In a bid to address the growing threat of flooding, Adrian Ramsay, co-leader of the Green Party has called for action on flooding. He wants new planning rules to prohibit construction on floodplains, and for more grants for flood protection in vulnerable areas. As the Green Party’s parliamentary candidate for the new Waveney Valley constituency, the issue is very personal. The Waveney is particularly prone to flooding; after three major floods this century, the floods have returned this month.
Flood protection budgets cut
Ramsay’s call is prompted by a recent report from the National Audit Office which reveals a significant reduction in the Environment Agency’s (EA) ability to safeguard properties from floods. The EA has downsized its plans for properties to be better protected by 2027, from 336,000 to 200,000: a 40% decrease. Out of the originally planned 2,000 new flood defence projects, 500 have been removed, leaving a potential shortfall in protection.
In addition, a budget deficit of £34 million for maintenance raises concerns about the erosion of existing flood defences, putting an extra 200,000 properties at risk.
Will the new Secretary of State care?
There may be some hope for Ramsay’s appeal. This week, Steve Barclay has taken over as Secretary of State for the Environment. As MP for North East Cambridgeshire, he is very aware of the issues. His own constituency is one of the most exposed to flooding in the country. In 2020, a major flood caused extensive damage to homes and businesses, and forced some people to evacuate. Half of it is less than 5 metres above sea level, which puts it at severe flood risk as sea levels rise.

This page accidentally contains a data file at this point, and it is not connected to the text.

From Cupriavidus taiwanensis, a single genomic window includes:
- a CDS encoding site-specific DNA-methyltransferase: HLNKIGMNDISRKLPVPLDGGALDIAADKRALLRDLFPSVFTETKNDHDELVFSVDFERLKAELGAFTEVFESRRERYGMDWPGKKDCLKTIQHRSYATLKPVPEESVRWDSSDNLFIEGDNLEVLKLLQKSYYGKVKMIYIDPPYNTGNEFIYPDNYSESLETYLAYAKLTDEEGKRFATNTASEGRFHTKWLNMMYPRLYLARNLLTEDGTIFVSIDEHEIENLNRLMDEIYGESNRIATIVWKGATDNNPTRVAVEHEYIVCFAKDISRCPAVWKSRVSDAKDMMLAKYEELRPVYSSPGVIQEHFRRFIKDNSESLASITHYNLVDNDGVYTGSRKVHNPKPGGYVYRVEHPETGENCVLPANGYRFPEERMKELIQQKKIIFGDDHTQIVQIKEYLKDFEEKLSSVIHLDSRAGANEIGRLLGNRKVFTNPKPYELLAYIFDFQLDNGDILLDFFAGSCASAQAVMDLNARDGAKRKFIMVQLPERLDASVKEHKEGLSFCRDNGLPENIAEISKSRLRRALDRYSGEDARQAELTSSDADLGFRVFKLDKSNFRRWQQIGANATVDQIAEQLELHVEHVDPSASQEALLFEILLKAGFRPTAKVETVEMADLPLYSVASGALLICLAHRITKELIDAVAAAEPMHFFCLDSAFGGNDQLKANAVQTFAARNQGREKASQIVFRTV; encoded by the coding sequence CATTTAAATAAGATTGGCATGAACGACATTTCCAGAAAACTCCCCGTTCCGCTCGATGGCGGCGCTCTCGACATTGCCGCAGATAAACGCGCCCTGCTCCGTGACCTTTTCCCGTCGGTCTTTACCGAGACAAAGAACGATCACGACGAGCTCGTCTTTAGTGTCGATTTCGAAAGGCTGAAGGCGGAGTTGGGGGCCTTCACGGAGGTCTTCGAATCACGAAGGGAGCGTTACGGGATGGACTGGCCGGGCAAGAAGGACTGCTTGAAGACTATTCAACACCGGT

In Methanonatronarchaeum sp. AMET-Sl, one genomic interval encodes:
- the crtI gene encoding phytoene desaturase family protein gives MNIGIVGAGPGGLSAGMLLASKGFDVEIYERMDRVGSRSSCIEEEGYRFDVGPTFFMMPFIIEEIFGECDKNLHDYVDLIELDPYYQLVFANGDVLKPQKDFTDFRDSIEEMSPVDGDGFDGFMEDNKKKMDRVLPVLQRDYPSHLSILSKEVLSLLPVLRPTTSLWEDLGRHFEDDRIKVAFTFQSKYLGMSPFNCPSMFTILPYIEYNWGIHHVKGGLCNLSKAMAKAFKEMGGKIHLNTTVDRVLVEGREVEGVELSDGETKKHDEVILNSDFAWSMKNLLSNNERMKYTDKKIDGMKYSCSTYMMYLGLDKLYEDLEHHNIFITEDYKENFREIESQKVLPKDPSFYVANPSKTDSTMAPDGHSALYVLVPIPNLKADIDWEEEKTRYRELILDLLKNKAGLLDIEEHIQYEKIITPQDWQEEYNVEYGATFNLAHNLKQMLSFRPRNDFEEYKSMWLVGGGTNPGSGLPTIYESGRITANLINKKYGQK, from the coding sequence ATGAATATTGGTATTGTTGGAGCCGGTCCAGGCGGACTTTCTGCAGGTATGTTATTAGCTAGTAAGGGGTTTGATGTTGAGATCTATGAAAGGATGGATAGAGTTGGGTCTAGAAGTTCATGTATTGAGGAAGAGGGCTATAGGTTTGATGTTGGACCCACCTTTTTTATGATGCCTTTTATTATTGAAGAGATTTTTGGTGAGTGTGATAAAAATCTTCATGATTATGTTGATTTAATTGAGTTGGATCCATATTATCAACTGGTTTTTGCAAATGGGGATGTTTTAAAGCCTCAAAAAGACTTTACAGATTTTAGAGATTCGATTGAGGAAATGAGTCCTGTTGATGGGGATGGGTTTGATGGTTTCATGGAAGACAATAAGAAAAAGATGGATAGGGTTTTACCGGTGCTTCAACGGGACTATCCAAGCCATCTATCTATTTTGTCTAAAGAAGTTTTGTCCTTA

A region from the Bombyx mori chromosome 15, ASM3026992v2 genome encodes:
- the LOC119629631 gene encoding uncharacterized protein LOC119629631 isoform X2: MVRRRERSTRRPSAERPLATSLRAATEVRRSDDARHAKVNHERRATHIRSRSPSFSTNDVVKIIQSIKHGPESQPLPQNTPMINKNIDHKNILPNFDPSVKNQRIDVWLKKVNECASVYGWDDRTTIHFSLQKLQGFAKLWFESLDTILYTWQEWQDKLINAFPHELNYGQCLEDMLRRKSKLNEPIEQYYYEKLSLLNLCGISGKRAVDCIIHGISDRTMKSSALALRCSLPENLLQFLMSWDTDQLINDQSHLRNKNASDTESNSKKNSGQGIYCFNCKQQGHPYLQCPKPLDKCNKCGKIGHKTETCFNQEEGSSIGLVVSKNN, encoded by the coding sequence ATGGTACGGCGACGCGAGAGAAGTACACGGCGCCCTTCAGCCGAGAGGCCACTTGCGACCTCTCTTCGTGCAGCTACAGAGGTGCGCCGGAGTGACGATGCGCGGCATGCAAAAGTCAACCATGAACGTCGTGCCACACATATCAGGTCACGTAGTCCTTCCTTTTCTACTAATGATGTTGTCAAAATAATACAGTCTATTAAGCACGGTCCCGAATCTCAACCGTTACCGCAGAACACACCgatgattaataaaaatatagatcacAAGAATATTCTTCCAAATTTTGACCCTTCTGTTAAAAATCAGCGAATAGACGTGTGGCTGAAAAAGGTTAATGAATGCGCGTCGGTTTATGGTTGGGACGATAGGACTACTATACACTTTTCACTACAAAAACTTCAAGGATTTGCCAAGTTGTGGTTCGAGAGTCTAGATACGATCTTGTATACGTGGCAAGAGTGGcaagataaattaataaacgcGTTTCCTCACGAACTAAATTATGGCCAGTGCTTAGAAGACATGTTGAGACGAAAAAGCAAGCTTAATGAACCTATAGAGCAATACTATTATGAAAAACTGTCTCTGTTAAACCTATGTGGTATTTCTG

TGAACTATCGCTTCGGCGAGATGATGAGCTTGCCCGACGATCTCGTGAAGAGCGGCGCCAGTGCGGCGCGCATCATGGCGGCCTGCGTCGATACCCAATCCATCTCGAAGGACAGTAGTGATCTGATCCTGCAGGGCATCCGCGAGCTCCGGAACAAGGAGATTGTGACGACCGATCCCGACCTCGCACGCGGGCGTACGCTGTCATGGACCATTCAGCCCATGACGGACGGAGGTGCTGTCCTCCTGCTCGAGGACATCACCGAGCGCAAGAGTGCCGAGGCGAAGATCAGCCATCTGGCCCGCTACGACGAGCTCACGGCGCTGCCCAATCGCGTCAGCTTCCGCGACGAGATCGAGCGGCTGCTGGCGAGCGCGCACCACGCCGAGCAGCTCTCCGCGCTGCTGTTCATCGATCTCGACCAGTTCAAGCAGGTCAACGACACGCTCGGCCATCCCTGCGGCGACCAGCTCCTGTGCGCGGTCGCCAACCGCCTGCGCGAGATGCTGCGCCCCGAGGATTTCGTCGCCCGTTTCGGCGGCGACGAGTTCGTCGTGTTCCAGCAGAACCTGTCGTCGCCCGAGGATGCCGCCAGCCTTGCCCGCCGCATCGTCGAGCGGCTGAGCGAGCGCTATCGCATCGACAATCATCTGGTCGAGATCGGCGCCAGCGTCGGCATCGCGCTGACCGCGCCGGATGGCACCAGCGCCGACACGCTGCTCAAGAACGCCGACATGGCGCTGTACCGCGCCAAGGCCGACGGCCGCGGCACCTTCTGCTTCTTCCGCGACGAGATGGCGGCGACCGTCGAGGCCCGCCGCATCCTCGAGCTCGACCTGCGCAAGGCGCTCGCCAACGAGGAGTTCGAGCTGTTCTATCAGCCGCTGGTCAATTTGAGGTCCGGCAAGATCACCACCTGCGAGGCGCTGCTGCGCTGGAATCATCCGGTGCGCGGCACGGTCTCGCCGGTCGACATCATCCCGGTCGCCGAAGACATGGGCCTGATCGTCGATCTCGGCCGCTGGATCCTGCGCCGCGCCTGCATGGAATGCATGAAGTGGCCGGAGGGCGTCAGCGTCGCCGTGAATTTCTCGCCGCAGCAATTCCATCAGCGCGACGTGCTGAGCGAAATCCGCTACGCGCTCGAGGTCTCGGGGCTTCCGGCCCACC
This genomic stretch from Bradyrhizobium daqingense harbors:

Ramsay emphasises the importance of prevention, stating,
“Prevention is better than cure, as the thousands of people recently flooded out, including many in Suffolk, will testify.”
He says that current funding is inadequate, but also that more innovative approaches are required to combat the increasing frequency of extreme weather events.
He highlights a significant gap in the EA’s targets, with over a hundred thousand people in the most vulnerable areas being told that they are not a priority. He argues that cutting back on maintenance is a false economy, leaving people dependent on existing flood defences that may be compromised.
Calling for proactive measures, Ramsay proposes allowing people in vulnerable areas to apply for small grants before a flood occurs, instead of limiting assistance to post-event scenarios. A small measure which stops 6 inches of water entering a house can save thousands of pounds in restoration when the water recedes. He also advocates a shift towards more cost-effective natural flood defences, slowing the flow of rivers by natural dams and meanders.
Addressing the regulatory framework, Ramsay expresses disbelief that planning regulations still permit new buildings on floodplains, and called for a reassessment of these guidelines. Not only are such houses themselves liable to flood, but because water runs faster off buildings and roads, they increase the flood risk itself.
Call for leadership on climate change
Ramsay believes we need to address the root cause of the flooding issue by tackling emissions responsible for climate change. He urges the government to show leadership at the upcoming COP28 climate talks, emphasising a commitment to ending fossil fuel use, promoting renewable energy, insulating homes, and investing in public transport and infrastructure for active travel.
“The cost of the government’s inaction on flood defences and climate change will inevitably be borne by ordinary people.”
Perhaps with a new environment minister overseeing the EA who has residents at risk in his own constituency, the call will actually be met with action.
Based on a press release from the Green Party.